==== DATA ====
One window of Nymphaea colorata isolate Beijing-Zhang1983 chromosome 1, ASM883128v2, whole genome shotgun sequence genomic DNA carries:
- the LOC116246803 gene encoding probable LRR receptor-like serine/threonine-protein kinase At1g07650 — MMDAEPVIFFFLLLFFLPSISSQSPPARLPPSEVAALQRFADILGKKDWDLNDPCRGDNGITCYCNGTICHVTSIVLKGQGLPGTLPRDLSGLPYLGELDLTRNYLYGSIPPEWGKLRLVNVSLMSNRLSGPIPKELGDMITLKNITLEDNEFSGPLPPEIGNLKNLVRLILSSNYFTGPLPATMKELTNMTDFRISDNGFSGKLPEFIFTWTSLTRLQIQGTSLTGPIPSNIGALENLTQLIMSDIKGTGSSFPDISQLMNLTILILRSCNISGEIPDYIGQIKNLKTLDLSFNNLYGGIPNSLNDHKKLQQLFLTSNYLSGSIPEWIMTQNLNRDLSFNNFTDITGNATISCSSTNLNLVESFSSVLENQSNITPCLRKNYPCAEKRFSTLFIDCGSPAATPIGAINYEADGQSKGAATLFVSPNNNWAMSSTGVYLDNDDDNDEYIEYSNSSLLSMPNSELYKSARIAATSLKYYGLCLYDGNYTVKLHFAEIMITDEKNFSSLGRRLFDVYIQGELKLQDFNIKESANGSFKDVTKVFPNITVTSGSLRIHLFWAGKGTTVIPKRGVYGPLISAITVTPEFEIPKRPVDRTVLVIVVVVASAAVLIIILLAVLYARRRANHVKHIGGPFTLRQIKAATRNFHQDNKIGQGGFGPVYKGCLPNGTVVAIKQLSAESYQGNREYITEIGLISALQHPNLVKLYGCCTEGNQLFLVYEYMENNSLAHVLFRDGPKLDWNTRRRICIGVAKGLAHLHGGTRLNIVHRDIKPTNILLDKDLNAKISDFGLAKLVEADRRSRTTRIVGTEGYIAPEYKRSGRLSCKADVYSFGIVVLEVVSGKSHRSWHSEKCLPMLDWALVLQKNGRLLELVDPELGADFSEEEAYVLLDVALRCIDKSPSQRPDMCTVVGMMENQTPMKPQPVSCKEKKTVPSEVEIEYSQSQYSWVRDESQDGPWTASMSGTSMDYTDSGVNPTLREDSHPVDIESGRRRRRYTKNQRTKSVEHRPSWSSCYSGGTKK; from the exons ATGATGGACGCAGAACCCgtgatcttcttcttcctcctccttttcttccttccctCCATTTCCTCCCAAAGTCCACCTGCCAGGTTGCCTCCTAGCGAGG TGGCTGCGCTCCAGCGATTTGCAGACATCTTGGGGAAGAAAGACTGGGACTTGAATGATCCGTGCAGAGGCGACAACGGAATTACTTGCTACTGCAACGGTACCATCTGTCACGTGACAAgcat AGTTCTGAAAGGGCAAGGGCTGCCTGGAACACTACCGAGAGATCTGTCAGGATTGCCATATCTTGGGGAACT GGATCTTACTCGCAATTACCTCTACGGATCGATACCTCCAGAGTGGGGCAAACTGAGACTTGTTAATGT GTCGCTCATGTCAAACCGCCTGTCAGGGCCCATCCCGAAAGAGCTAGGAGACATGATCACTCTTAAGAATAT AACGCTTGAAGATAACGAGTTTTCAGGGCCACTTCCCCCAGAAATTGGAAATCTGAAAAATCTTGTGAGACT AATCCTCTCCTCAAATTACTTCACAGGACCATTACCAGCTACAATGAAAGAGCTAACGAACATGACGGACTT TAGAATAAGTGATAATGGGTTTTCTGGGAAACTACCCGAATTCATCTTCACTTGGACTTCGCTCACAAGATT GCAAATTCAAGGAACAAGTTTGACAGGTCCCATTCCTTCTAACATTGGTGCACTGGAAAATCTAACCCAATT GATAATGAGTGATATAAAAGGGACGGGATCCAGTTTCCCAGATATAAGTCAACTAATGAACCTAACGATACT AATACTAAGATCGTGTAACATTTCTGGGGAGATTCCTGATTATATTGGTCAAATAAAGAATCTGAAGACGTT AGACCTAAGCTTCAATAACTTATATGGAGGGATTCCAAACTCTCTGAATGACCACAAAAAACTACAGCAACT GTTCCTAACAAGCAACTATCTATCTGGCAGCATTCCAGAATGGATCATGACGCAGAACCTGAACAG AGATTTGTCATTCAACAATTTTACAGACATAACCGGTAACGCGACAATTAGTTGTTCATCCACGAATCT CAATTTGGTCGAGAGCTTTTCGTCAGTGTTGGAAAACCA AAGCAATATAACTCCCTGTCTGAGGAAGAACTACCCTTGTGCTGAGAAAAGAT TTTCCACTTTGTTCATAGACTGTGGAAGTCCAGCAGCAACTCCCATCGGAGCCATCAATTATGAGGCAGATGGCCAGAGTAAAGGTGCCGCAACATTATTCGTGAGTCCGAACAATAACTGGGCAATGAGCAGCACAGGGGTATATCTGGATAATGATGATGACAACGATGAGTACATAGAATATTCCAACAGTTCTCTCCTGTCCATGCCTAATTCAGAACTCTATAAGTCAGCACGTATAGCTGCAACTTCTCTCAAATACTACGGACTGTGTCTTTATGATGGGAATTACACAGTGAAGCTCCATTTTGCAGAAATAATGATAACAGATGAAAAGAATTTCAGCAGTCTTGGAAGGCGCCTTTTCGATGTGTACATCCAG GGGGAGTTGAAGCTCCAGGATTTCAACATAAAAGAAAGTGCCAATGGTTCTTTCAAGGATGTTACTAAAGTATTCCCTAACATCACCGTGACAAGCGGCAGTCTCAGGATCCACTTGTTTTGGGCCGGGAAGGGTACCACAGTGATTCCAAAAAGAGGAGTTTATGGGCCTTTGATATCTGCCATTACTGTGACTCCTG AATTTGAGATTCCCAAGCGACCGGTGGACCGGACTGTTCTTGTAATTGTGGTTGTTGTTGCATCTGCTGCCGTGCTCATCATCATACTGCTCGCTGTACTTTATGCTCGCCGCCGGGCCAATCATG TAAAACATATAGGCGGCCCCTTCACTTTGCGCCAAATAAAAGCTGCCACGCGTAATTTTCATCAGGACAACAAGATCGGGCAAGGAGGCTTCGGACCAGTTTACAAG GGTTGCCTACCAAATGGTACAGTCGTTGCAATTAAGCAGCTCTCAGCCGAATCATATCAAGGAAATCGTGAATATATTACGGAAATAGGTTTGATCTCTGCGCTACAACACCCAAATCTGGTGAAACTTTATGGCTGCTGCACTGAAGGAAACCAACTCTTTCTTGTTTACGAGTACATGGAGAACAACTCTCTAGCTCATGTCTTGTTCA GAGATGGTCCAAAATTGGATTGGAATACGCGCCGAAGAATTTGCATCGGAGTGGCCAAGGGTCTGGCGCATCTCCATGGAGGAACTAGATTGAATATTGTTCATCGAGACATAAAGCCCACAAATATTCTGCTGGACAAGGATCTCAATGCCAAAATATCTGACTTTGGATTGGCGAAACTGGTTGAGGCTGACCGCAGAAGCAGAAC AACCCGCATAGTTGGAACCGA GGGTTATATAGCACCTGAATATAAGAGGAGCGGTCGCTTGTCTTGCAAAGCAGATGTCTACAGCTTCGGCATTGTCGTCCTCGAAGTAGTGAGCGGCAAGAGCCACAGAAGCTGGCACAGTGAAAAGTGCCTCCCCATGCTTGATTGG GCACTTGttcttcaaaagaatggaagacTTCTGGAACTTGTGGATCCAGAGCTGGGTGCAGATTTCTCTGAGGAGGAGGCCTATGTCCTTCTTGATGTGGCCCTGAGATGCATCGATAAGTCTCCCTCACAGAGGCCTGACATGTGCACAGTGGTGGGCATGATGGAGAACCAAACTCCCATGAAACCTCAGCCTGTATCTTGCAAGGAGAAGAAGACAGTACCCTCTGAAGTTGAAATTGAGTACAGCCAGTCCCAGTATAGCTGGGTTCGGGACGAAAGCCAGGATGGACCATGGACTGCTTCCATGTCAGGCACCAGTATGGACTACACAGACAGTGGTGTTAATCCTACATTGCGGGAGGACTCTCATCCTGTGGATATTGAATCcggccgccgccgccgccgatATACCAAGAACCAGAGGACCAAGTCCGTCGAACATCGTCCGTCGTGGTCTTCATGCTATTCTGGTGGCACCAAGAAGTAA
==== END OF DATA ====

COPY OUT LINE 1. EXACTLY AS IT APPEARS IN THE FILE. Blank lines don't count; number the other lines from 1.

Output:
One window of Nymphaea colorata isolate Beijing-Zhang1983 chromosome 1, ASM883128v2, whole genome shotgun sequence genomic DNA carries: